Most of our society lives with the idea that health is a state of “feeling good” and “not being sick or diseased.” We fear contact with bacteria, viruses and other microorganisms. We use antibacterial soap, sprays, pills, potions and lotions. We are constantly “gearing up” for the next big flu pandemic, etc.
In traditional cultures, fevers were always well respected and understood. Most people knew that the fever would build up and then break, much like a wave rolling into shore. Now, our society tries to suppress the fever immediately using antipyretics, or substances that lower temperature.
These antipyretics include acetaminophen and ibuprofen. These quickly lower the temperature, but they also silence the body and hinder the development of the immune system. This allows the invading organisms to survive and contribute to the formation of chronic disease.
Your immune system is a muscle:
The immune system functions like a muscle in that must be challenged in order to grow stronger. Without resistance the immune system cannot get any stronger. An appropriate resistance may at times give someone a cold or fever. This is a natural adaptive response that the body makes in order to allow the immune system to function at a greater level.
Getting a cold or a flu and having feverish symptoms may be the best expression of health for someone. Their individual immune system’s metabolic capacity may have been so weak that they couldn’t handle the natural environmental stressors. So the body became vulnerable and developed a viral or bacterial infection.
Fevers stimulate the immune system:
The immune system responds to fend off infection and strengthen the body. Microorganisms can only survive at unique temperature ranges. The innate intelligence within our body understands this and has adapted since the beginning of time to create an environment that is incompatible for these infectious organisms.
As our core temperature rises, it reduces the microorganism load in the body. The body will not want to elevate temperature to the point of killing off all its good microbes but will if necessary. When the body is under extreme infection, the core temperature has to regulate the internal ecosystem by increasing the temperature and killing off microbes.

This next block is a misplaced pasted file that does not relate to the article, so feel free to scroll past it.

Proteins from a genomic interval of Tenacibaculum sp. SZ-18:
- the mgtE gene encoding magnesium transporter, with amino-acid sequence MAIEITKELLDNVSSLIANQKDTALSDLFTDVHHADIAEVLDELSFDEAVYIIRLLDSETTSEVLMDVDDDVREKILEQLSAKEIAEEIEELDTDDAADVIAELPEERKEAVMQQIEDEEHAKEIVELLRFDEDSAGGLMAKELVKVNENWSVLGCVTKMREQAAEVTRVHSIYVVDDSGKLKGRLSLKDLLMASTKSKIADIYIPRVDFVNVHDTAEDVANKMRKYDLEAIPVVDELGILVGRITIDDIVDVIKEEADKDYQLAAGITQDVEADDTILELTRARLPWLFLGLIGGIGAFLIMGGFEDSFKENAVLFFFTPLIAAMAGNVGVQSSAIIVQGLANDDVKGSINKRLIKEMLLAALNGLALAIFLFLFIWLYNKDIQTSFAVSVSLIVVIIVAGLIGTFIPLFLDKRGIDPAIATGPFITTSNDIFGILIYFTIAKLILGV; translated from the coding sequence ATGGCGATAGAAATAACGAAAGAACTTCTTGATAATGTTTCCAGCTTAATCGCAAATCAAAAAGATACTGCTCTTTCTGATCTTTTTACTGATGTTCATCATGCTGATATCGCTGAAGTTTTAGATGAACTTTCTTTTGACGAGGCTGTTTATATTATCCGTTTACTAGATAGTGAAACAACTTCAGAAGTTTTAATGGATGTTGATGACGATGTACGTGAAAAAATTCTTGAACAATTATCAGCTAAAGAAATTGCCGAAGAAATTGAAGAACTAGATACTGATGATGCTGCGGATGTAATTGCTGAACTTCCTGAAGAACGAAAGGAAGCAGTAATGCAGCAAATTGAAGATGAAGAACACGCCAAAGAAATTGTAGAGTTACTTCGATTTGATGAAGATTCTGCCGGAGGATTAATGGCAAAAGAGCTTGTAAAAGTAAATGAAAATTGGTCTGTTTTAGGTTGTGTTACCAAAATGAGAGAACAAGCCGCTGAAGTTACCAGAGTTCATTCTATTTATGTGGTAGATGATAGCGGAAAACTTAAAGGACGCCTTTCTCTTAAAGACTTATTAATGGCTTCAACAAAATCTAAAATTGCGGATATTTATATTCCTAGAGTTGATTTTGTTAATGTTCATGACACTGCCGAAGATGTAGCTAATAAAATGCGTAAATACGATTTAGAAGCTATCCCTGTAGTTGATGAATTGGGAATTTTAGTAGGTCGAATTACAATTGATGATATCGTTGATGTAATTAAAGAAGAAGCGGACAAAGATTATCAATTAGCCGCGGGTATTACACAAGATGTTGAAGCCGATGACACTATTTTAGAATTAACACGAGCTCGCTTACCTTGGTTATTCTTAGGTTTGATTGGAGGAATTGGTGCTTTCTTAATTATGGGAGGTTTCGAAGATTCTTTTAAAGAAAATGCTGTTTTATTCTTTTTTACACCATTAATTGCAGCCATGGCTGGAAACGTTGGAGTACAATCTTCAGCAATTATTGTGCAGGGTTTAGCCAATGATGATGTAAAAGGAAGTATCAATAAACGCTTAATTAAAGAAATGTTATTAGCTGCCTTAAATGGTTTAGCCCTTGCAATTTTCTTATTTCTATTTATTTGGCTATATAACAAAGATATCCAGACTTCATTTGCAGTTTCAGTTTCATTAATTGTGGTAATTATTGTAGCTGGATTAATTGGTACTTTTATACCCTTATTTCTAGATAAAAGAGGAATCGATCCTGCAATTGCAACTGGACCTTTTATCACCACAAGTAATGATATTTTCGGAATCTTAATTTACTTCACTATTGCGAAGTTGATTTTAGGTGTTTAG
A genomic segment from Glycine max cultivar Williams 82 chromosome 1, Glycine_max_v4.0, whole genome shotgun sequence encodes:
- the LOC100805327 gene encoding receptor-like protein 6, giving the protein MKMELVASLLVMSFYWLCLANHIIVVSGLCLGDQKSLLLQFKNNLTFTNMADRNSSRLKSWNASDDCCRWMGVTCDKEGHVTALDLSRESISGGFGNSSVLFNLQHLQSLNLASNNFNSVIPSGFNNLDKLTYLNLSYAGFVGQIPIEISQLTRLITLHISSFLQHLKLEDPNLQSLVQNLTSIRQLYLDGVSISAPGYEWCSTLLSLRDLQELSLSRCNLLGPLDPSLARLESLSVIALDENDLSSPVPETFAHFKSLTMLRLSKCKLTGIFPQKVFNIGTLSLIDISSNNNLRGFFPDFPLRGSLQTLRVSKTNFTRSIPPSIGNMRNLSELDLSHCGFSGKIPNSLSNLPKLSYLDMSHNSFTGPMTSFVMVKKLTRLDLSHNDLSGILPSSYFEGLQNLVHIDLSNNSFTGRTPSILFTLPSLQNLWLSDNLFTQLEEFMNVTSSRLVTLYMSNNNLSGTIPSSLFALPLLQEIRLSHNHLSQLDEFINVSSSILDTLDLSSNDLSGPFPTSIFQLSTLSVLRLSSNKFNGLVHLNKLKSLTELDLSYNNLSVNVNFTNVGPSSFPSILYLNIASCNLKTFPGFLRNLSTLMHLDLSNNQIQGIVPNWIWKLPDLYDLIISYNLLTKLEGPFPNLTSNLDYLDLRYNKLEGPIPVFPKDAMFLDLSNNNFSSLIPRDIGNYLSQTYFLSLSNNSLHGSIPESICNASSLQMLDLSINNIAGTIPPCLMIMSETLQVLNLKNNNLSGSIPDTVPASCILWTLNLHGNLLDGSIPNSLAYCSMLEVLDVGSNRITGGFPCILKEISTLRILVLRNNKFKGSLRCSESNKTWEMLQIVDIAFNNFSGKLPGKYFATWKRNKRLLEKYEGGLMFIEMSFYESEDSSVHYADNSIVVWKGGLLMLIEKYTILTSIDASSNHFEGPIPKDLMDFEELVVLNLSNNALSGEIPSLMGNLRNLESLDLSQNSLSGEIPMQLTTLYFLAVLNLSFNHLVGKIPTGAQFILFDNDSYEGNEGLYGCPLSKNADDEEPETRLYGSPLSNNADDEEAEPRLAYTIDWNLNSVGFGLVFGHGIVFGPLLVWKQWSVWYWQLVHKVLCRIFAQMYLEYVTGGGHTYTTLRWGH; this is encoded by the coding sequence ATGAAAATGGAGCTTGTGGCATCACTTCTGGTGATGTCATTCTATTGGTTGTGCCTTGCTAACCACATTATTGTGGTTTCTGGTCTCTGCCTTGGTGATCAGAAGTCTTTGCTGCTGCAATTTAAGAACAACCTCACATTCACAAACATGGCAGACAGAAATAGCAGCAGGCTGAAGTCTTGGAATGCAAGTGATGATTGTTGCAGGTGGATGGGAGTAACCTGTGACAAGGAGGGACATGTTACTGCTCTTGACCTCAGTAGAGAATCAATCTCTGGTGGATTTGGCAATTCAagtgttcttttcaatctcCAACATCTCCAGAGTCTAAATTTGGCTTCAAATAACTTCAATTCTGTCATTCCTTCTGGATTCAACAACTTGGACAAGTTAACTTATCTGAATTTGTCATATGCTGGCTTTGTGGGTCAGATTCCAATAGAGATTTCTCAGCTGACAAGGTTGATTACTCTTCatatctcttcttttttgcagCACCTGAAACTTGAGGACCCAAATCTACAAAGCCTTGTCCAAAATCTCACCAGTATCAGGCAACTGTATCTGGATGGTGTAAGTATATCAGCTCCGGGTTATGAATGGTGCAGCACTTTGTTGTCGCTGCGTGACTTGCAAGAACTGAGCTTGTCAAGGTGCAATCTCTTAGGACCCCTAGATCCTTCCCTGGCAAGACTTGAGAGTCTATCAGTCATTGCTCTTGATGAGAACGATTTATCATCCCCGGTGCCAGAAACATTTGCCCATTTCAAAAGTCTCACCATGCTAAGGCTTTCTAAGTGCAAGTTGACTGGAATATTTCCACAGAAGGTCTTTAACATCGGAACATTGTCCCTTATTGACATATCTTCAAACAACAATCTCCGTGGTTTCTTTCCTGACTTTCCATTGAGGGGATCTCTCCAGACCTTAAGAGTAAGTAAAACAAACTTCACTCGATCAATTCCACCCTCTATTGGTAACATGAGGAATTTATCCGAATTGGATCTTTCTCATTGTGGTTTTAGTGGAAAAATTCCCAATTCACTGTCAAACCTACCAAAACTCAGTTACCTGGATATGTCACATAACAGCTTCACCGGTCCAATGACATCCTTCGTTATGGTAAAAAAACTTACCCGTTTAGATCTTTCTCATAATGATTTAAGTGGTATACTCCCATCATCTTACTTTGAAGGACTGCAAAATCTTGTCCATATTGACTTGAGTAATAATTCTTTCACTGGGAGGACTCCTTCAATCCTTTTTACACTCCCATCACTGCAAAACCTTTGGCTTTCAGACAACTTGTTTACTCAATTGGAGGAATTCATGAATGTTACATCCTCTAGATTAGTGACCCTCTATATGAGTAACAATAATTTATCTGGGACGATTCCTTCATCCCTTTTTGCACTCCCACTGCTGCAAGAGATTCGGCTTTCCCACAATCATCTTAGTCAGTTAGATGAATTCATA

Our normal body temperature is said to be 98.6 degrees Fahrenheit. A fever is defined by an oral temperature that exceeds 100.4 degrees. At 101 degrees, most bacteria are unable to survive, and at 102 degrees, the viruses are unable to replicate and spread in the body. Fevers are typically self-limiting and short in duration. They are not dangerous until they get up over 104 degrees in temperature.
The increasing temperature activates the immune system:
As the core temperature elevates, it activates the CD8+ cytotoxic T cell. This is a special lymphocyte that is able to destroy cancerous cells and cells infected with viruses. Researchers have found that higher body temperatures raise the number of CD8+ cytotoxic T cells. This creates a significantly greater immune response against infection.
The increase in core temperature also elevates neutrophils, which are unique immune cells that selectively target infectious bacterial cells. The temperature increase also improves enzymatic activity to create an environment that is unkind to the infectious microbes.
According to Dr. John Wherry, PhD, deputy editor of the Journal of Leukocyte Biology, “Having a fever might be uncomfortable, … but [research reports show] that having a fever is part of an effective immune response.”
Over-sterilizing our environment and using synthetic chemicals, such as drugs, artificial vitamins and fever reducers, only makes our body weaker. These products are like a crutch that does not allow the body to adapt and get stronger. So we end up weak and vulnerable and unable to effectively adapt to a challenging environment.
The role of mucus formation:
Mucosal surfaces are the primary entry points into the body for pathogenic microorganisms. Until recently, most scientists viewed mucus as simply a physical barrier that helped to prevent against the invasion of infectious organisms. It was also thought to play a lubricating role between tissues. However, the latest research shows that mucus appears to be the primary home of unique organisms called bacteriophages.
Bacteriophages, which are also called “phages,” are viruses that infect and replicate within bacteria. They selectively target antagonistic microbes and thus enhance the health of the host.
Wherever bacteria and other microorganisms reside you will also find phages.
Researchers have found evidence that phages partner with host animals and humans to kill off unwanted bacterial colonies and control the composition of friendly microorganisms in the body. This reduces infectious organisms and improves the immune system.
In times of fever, the body increases mucus to trap bacteria and enhance the activity of phages in order to reduce infectious organisms. This is an intelligent response by the body to prevent chronic infection and disease development. Trust the body and trust your symptoms!
When is a fever dangerous?
You should always consult your natural health physician when fevers go over 103 degrees or last longer than four days. If the fever causes tremendous discomfort, trouble breathing or convulsions at any time, it would be an indication to go to the emergency room.
One should drink tons of clean water and use electrolytes such as fresh squeezed lemon. This will support the body as it uses up fluids and electrolytes quickly in an effort to rid itself of the infectious organisms. If the temperature gets up over 104 degrees, an ice bath can help bring it down a bit so as to not cause damage to any of the vital organs.
Sources for this article include: